The BBC has revealed the salaries of its presenters and staff for the third year in a row - and it has shown how much more money men made compared with their female colleagues. This has however seen a downward trend over the three years with 2019 showing a 6.8% mean gap where in 2018 it was 8.4% and 2017 10.7%.
On those grounds the BBC published its details which went on further to confirm other areas currently under review by the government which included, part-time, lesbian and gay, ethnicity and disability pay gaps.
On the salary list for 2018 - 2019, 12 of the BBC's top earners are men, while Claudia Winkleman is still the broadcaster's top paid woman at £370,000-£374,999.
This figure however does not include her Strictly salary.
The BBC insists their figures are better than last year in terms of the gender pay gap.
The split between men and women was 60:40 last year in terms of on-air talent earning over the £150,000 cut-off
The broadcaster said they are on track to achieve a 55:45 split in the coming year.
A source told The Telegraph: "Two years ago we were criticised for our gender make-up and how we were rewarding people. We resisted transparency.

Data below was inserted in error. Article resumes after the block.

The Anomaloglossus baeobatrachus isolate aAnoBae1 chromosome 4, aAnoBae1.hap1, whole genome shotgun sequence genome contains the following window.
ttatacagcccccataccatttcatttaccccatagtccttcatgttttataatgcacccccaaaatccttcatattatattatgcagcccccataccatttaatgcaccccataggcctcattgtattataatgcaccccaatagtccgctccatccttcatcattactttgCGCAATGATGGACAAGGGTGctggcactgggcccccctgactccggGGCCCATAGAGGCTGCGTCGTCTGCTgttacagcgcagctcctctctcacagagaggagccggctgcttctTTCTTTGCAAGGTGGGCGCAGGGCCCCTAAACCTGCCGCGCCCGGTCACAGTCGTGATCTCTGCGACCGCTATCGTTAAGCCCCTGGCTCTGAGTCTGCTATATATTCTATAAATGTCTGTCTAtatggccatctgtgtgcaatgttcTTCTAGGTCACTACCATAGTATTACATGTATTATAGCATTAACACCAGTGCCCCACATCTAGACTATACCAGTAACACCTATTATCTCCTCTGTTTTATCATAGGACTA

"We were wrong to do so. While transparency has led to stars being poached by rivals it has also allowed us to have an honest conversation about our staffing and whether we have been fair.
"The job isn’t complete, but we now have a record of change we can be proud of."
Tony Hall, director-general at the BBC has committed to closing the organisation’s pay gap by the end of 2020 and deliver a gender pay gap of 3% or less in each of the BBC’s career level bands
Hall said: “We remain committed to reaching our target. We know this will be challenging. The changes we’re making need to be sustainable in the long-term and not quick fixes that address it in the short-term. That’s why we continue to compare favourably to most other large organisations, I am determined that we go further and lead the way.”